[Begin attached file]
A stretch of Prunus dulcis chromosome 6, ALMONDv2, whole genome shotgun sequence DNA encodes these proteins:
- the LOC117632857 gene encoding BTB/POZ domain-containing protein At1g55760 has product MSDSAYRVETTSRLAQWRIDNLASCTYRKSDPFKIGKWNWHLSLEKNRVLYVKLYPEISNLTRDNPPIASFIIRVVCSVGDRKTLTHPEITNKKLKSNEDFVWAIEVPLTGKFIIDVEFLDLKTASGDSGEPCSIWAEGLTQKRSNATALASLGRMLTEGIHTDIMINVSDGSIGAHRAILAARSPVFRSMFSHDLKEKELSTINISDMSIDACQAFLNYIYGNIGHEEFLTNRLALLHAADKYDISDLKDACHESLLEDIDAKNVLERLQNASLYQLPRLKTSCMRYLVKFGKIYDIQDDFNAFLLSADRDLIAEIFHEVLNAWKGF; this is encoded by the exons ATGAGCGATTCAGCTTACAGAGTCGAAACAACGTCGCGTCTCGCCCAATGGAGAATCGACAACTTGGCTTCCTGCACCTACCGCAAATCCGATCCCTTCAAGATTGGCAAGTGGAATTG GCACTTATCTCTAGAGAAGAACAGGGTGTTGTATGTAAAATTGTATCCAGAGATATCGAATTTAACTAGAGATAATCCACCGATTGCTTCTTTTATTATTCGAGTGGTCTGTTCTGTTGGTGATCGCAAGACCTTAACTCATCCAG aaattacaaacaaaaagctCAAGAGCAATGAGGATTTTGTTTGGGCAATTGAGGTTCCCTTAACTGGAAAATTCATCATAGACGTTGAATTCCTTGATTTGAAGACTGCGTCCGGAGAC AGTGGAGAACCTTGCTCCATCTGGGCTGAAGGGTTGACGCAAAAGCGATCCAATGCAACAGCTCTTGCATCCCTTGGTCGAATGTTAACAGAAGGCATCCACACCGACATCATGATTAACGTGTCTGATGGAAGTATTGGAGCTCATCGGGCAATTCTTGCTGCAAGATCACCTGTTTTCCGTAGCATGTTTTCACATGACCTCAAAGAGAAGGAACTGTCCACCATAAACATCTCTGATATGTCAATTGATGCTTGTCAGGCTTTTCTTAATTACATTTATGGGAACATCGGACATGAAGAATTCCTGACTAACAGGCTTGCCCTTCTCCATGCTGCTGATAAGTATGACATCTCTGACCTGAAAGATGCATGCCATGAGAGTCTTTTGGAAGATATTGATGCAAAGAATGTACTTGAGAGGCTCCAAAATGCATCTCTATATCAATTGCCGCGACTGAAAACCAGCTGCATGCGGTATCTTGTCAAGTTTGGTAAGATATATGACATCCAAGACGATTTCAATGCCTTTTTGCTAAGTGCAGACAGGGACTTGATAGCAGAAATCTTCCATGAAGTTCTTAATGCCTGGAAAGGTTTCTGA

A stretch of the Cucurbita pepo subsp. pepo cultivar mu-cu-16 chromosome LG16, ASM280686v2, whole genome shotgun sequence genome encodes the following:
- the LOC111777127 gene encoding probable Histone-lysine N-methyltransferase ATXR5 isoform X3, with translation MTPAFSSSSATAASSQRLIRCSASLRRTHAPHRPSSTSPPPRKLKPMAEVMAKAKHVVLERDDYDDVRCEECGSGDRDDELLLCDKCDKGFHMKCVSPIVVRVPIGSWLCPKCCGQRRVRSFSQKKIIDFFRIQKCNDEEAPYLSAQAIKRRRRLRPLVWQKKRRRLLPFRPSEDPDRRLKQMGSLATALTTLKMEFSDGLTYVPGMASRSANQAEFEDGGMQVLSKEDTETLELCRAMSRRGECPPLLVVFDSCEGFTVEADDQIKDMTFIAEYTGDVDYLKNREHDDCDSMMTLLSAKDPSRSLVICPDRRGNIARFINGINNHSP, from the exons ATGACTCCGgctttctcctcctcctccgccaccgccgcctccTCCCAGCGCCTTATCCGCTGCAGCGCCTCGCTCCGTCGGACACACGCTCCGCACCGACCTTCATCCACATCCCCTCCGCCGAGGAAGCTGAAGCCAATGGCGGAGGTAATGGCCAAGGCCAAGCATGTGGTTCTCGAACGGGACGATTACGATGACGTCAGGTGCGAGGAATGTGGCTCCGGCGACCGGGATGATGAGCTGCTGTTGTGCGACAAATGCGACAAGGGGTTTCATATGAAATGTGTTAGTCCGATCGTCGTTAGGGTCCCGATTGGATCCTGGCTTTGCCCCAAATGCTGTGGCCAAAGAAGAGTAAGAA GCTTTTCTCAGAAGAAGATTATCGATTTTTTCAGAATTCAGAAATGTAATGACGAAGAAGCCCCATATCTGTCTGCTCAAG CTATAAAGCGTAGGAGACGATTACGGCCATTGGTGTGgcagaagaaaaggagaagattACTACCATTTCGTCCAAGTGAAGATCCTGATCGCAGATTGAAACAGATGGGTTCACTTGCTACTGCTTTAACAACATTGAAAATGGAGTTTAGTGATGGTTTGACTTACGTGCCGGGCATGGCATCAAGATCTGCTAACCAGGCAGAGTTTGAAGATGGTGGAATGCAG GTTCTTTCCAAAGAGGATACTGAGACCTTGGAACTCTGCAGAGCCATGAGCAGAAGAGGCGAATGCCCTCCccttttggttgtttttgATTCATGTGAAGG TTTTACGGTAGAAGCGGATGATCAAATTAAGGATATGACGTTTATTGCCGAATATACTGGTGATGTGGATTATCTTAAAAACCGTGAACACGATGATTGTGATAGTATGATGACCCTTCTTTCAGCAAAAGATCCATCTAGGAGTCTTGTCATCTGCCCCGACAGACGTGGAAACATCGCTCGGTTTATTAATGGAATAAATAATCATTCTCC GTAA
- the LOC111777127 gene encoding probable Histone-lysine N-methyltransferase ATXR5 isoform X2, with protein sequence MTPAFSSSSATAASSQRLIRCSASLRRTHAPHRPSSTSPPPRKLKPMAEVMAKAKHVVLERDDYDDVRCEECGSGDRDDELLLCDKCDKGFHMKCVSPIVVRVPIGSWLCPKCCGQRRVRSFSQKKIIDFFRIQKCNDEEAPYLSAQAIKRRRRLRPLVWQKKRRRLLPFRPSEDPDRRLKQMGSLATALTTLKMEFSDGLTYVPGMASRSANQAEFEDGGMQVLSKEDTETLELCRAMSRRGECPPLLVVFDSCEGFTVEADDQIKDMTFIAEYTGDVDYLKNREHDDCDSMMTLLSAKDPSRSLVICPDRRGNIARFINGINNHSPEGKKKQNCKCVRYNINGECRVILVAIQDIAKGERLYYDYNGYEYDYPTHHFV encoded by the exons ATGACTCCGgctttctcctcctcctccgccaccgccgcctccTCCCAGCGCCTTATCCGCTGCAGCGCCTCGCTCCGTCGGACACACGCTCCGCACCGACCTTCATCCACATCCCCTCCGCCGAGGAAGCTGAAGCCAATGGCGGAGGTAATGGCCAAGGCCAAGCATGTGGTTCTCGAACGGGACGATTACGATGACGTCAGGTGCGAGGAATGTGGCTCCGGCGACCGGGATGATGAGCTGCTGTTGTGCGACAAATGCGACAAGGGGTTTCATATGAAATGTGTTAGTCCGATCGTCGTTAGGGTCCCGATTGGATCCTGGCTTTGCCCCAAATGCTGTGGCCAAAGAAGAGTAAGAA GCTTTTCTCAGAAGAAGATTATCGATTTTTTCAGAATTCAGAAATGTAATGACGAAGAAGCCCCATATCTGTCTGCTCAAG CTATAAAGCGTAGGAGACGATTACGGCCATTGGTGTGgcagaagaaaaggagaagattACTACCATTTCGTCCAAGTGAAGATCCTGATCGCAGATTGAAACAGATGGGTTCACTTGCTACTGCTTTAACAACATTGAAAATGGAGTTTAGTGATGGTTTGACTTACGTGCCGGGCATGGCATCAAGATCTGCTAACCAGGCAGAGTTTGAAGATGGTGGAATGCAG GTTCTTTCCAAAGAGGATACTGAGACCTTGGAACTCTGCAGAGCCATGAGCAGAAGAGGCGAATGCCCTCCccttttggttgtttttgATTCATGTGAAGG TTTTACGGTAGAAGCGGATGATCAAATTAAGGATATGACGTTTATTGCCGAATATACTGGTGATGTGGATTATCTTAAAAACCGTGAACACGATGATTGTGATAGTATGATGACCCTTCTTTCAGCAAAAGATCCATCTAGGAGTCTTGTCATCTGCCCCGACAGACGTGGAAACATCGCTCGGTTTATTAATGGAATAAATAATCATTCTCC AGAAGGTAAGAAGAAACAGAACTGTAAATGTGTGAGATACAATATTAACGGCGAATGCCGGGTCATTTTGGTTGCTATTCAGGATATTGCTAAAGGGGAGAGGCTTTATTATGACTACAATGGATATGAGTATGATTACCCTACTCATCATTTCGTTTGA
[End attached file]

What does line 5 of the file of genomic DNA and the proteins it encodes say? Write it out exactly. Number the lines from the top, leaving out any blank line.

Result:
- the LOC111777127 gene encoding probable Histone-lysine N-methyltransferase ATXR5 isoform X2, with protein sequence MTPAFSSSSATAASSQRLIRCSASLRRTHAPHRPSSTSPPPRKLKPMAEVMAKAKHVVLERDDYDDVRCEECGSGDRDDELLLCDKCDKGFHMKCVSPIVVRVPIGSWLCPKCCGQRRVRSFSQKKIIDFFRIQKCNDEEAPYLSAQAIKRRRRLRPLVWQKKRRRLLPFRPSEDPDRRLKQMGSLATALTTLKMEFSDGLTYVPGMASRSANQAEFEDGGMQVLSKEDTETLELCRAMSRRGECPPLLVVFDSCEGFTVEADDQIKDMTFIAEYTGDVDYLKNREHDDCDSMMTLLSAKDPSRSLVICPDRRGNIARFINGINNHSPEGKKKQNCKCVRYNINGECRVILVAIQDIAKGERLYYDYNGYEYDYPTHHFV encoded by the exons ATGACTCCGgctttctcctcctcctccgccaccgccgcctccTCCCAGCGCCTTATCCGCTGCAGCGCCTCGCTCCGTCGGACACACGCTCCGCACCGACCTTCATCCACATCCCCTCCGCCGAGGAAGCTGAAGCCAATGGCGGAGGTAATGGCCAAGGCCAAGCATGTGGTTCTCGAACGGGACGATTACGATGACGTCAGGTGCGAGGAATGTGGCTCCGGCGACCGGGATGATGAGCTGCTGTTGTGCGACAAATGCGACAAGGGGTTTCATATGAAATGTGTTAGTCCGATCGTCGTTAGGGTCCCGATTGGATCCTGGCTTTGCCCCAAATGCTGTGGCCAAAGAAGAGTAAGAA GCTTTTCTCAGAAGAAGATTATCGATTTTTTCAGAATTCAGAAATGTAATGACGAAGAAGCCCCATATCTGTCTGCTCAAG CTATAAAGCGTAGGAGACGATTACGGCCATTGGTGTGgcagaagaaaaggagaagattACTACCATTTCGTCCAAGTGAAGATCCTGATCGCAGATTGAAACAGATGGGTTCACTTGCTACTGCTTTAACAACATTGAAAATGGAGTTTAGTGATGGTTTGACTTACGTGCCGGGCATGGCATCAAGATCTGCTAACCAGGCAGAGTTTGAAGATGGTGGAATGCAG GTTCTTTCCAAAGAGGATACTGAGACCTTGGAACTCTGCAGAGCCATGAGCAGAAGAGGCGAATGCCCTCCccttttggttgtttttgATTCATGTGAAGG TTTTACGGTAGAAGCGGATGATCAAATTAAGGATATGACGTTTATTGCCGAATATACTGGTGATGTGGATTATCTTAAAAACCGTGAACACGATGATTGTGATAGTATGATGACCCTTCTTTCAGCAAAAGATCCATCTAGGAGTCTTGTCATCTGCCCCGACAGACGTGGAAACATCGCTCGGTTTATTAATGGAATAAATAATCATTCTCC AGAAGGTAAGAAGAAACAGAACTGTAAATGTGTGAGATACAATATTAACGGCGAATGCCGGGTCATTTTGGTTGCTATTCAGGATATTGCTAAAGGGGAGAGGCTTTATTATGACTACAATGGATATGAGTATGATTACCCTACTCATCATTTCGTTTGA